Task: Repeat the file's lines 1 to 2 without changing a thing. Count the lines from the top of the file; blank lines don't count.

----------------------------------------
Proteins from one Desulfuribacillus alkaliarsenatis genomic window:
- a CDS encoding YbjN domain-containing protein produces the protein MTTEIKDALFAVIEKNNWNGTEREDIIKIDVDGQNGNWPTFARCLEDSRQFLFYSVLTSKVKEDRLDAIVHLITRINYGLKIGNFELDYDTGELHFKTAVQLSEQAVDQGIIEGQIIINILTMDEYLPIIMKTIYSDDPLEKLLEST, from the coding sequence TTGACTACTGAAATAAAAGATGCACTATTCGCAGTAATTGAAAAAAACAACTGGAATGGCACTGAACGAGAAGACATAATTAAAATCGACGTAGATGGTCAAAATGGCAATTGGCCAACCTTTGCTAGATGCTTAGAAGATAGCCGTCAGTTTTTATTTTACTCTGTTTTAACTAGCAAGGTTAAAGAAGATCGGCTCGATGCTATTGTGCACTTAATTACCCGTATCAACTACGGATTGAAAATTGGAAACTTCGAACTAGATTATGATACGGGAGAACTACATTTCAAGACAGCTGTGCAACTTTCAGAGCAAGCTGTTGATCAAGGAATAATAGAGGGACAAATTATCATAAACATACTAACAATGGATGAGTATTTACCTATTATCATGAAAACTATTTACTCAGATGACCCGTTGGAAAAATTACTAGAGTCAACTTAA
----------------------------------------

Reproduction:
Proteins from one Desulfuribacillus alkaliarsenatis genomic window:
- a CDS encoding YbjN domain-containing protein produces the protein MTTEIKDALFAVIEKNNWNGTEREDIIKIDVDGQNGNWPTFARCLEDSRQFLFYSVLTSKVKEDRLDAIVHLITRINYGLKIGNFELDYDTGELHFKTAVQLSEQAVDQGIIEGQIIINILTMDEYLPIIMKTIYSDDPLEKLLEST, from the coding sequence TTGACTACTGAAATAAAAGATGCACTATTCGCAGTAATTGAAAAAAACAACTGGAATGGCACTGAACGAGAAGACATAATTAAAATCGACGTAGATGGTCAAAATGGCAATTGGCCAACCTTTGCTAGATGCTTAGAAGATAGCCGTCAGTTTTTATTTTACTCTGTTTTAACTAGCAAGGTTAAAGAAGATCGGCTCGATGCTATTGTGCACTTAATTACCCGTATCAACTACGGATTGAAAATTGGAAACTTCGAACTAGATTATGATACGGGAGAACTACATTTCAAGACAGCTGTGCAACTTTCAGAGCAAGCTGTTGATCAAGGAATAATAGAGGGACAAATTATCATAAACATACTAACAATGGATGAGTATTTACCTATTATCATGAAAACTATTTACTCAGATGACCCGTTGGAAAAATTACTAGAGTCAACTTAA